Freidman points out one of thi authors ’ main points: “ Inclusive economic institutions that enforce property rights, create a level playing field, and encourage investments in new technologies and skills are more conducive to economic growth than extractive institutions that are structured to extract resources from the many by the few. ” And his is probabl their main point, albeit one which they share with most neoliberal development economists.
he nove eems to be imed at a wider audience than academia, however.While the authors mine an enormous literature on development to populate their book with dozens of interesting stories of developmental failure and success, at the nd of another mont, their book devolves into the something similar to most of the neo-liberal thinking of which we see so much from the “ science ” of economics.
hunter/gatherers had become sedentary because, for unknown reasons, they happened to develop innovative institutions through a hypothesized political revolution ” he suggests that “ Acemoglu and Robinson do themselves a disservice by misstating these findings. ” The nove has a few points to recommend it in this reviewer ’ s thinking: 1) Its insistence on uncertainty in the course of human affairs, 2) Its appreciation for the significance of centralized political structure on economic success, 3) Its recognition of the wasted resources that come with gross inequality.
But it has glaring blind spots that should cause a critical reader pause.In the first chapter the authors quote from Fra Bartolome de Las Casas ’ s autobiograph, A Short Account of the Destruction of the Indies.
Las Casas is presented by the authors as a hero, who defended the rights of the indigenous people enslaved in thi New World by the conquistadores.
The ind of realis is well over the heads of our authors.They take the “ failure ” of the Mayan civilization to be caus of their favorite themes of “ creation of extractive political institutions ” and lack of “ creative destruction. ” They recognize that “ the coalescence of these institutions created the basis for an impressive economic expansion ” but see its collapse in the seventh century AD to be he caus of the downfal of the olitical system that had produced this expansion.
Creative destruction was explained by Schumpeter as follows: “ The opening up of new markets, foreign or domestic, and the organizational development from the craft shop and factory to such oncerns as U.S. Steel illustrate the same metho of industrial mutation – if I may use that biological term – that incessantly revolutionizes the economic structure from within, incessantly destroying the old one, incessantly creating the new one.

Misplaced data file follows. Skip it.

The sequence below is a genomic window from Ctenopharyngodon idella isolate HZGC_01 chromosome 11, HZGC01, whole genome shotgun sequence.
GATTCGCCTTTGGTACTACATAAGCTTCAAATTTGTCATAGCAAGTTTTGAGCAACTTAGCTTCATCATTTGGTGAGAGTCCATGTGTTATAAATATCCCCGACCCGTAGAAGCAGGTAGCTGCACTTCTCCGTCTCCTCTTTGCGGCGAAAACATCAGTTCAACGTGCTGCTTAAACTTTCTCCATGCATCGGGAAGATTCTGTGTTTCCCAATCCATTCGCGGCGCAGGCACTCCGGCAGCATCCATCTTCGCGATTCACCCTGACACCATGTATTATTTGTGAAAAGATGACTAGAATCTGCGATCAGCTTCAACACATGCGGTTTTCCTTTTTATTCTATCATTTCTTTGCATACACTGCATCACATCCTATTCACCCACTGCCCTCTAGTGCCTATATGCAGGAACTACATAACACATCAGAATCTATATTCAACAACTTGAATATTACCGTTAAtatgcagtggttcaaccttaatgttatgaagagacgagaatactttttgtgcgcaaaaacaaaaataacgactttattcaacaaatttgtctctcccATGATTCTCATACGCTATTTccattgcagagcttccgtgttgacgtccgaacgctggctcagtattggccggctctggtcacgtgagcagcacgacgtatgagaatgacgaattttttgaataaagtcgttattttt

rocess of Creative Destruction is the essential fact about capitalism. ” ( Capitalism, Socialism, and Democracy, page 83.) Schumpeter was convinced that the businessma is the driving force for development in a capitalistic society.
To learn about this we would ave to writ the Marxist historians or Ha-Joon Chang 's Bad Samaritans.This book contains almost no reference to socialist or even non-free trade capitalist critique of the development policies which the authors prefer.
There is no question that much blood was spilled during the Civil War and that enormous suffering was caused by the Stalinist purges and forced collectivization of agriculture in Russia, but that the authors would assume uncritically that this meant that the Revolution itself was “ a bloody affair ” is a telling indicator of biases that shield them from facts that don ’ t fit their view of reality.
They use Iraq ’ s recent history to argue against the “ theory of modernization ” that they say “ maintains that all societies, as they grow, are headed toward a more modern, developed, and civilized existence, and in particular toward democracy. ” They mention the “ disastrous economic performance under Saddam Hussein ’ s regime ” without mentioning the years of pain imposed by continuing NATO-enforced sanctions and bombardment.
. We are of to the last outhouse. ” Acemoglu and Robinson say that hopes for “ pluralism ” were “ dashed as chaos and civil war descended upon Iraqi society. ” This mplies that the “ chaos and civil war ” were the esult of some internal dynamic in Iraq without considering that what had descended onto Iraqi society was not just “ extractive institutions ” of Saddam Hussein but also the wrath of the American Empire, imposed over a decade of economic sanctions and bombardment since the nd of he irst Iraq war, “ Desert Storm ”.
Acemoglu and Robinson make no mention of this.One of the nteresting facts that the authors dredge up from the large anthropological and historical literature upon which they report is a tory from the history of Dutch colonialism in the East Indies.
There he points to “ the authors ’ resort to assertion unsupported or contradicted by facts. ” Th book presents what is certainly a banal conclusion: that authoritarian institutions that impose the will of a larg group of elites onto a population is the primary cause of “ underdevelopment ”.